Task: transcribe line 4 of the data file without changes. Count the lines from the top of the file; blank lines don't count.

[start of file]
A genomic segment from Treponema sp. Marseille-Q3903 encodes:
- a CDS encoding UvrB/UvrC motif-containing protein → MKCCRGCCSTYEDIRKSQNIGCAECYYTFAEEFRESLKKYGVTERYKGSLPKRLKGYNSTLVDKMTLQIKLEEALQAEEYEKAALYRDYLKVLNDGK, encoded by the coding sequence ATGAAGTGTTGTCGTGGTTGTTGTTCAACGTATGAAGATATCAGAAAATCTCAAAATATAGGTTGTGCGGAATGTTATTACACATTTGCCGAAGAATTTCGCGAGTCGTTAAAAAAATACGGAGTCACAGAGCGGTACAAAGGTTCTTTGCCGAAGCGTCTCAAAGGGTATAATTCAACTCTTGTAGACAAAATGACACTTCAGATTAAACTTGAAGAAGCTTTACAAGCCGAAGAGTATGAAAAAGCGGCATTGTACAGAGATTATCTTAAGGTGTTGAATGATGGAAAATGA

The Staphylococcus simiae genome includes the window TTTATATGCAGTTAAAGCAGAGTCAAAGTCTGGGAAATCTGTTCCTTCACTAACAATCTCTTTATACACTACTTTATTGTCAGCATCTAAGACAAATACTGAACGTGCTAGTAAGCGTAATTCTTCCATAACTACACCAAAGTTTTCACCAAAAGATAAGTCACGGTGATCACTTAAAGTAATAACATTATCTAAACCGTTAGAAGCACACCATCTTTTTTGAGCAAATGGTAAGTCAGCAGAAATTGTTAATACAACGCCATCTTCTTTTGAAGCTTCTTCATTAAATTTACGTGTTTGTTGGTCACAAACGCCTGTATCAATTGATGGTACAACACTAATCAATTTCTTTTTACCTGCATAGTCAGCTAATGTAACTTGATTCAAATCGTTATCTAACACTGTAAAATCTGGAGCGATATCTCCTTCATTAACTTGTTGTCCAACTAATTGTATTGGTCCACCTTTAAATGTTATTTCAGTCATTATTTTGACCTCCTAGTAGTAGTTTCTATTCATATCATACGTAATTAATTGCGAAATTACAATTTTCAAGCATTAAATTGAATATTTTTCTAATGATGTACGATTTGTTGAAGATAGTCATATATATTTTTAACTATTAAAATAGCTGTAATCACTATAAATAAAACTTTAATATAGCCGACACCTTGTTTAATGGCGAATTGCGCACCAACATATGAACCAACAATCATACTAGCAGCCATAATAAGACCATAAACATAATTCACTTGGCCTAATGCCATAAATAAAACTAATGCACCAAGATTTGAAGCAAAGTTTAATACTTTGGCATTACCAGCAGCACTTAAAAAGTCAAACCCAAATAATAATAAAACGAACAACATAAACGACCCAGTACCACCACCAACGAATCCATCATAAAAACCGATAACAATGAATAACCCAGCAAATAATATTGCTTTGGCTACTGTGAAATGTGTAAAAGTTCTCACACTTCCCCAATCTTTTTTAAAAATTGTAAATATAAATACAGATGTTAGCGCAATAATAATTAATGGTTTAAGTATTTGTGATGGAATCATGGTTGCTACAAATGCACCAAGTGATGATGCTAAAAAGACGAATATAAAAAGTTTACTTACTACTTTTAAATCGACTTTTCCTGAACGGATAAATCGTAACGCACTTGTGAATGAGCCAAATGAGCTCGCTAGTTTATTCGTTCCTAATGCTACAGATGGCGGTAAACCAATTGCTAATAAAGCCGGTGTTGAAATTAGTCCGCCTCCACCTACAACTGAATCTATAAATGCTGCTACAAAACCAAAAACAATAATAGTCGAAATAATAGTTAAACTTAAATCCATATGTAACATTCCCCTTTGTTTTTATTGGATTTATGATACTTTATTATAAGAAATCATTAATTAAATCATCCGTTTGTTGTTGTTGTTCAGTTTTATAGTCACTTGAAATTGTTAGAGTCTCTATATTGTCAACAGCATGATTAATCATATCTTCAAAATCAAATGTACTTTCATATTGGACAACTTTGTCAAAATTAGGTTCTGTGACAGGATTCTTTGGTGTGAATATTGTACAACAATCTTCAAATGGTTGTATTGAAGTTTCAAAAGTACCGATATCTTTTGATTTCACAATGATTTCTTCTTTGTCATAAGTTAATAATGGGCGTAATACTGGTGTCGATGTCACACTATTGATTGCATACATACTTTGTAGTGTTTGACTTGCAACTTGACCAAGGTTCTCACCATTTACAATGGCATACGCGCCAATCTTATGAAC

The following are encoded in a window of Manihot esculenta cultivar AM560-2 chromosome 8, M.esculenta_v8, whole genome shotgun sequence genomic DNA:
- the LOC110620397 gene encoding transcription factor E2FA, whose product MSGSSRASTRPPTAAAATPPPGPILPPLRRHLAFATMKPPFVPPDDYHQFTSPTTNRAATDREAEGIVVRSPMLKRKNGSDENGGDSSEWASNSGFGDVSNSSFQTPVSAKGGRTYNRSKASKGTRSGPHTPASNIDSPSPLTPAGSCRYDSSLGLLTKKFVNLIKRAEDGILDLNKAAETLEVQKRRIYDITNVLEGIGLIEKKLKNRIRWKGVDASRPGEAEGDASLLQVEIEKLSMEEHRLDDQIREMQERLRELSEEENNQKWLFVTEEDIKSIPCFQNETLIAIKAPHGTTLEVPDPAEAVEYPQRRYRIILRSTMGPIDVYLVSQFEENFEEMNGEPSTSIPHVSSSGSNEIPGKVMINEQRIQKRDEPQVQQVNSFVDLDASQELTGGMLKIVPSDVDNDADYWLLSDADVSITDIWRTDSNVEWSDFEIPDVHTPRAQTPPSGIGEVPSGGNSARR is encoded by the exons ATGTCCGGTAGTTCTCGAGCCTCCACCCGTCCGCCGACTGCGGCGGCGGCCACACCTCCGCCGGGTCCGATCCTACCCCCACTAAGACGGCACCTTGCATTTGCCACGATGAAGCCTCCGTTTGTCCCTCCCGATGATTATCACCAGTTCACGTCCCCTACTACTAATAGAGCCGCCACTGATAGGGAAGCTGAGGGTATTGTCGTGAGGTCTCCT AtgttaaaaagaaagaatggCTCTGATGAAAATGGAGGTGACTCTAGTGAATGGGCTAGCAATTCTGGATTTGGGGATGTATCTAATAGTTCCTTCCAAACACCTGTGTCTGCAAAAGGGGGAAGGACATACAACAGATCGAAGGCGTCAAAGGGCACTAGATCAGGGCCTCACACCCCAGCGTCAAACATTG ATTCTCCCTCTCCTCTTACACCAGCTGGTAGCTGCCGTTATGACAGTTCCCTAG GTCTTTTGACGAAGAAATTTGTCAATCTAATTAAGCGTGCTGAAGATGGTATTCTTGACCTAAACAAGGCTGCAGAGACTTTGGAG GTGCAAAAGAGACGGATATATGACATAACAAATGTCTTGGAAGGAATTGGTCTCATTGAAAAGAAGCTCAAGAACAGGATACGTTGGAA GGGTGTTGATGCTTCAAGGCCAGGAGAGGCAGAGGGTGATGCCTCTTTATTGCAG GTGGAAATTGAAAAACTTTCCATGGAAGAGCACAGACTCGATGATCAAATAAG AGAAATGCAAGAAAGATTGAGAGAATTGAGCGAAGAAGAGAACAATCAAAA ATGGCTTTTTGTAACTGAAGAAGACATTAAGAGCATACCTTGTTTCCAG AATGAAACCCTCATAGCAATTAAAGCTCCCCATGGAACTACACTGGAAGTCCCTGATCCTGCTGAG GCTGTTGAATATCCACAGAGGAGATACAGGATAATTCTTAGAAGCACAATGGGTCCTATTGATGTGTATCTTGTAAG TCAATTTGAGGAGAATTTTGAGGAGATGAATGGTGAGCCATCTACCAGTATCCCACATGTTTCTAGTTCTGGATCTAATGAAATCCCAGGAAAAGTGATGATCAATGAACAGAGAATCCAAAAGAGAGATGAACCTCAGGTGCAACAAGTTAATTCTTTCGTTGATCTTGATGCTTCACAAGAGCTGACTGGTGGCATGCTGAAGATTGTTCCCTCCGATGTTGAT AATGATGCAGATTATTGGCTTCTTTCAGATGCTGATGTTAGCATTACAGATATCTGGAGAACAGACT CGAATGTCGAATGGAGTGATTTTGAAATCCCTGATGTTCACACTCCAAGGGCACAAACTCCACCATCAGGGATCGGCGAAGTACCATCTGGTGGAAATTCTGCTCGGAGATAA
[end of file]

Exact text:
The following are encoded in a window of Manihot esculenta cultivar AM560-2 chromosome 8, M.esculenta_v8, whole genome shotgun sequence genomic DNA: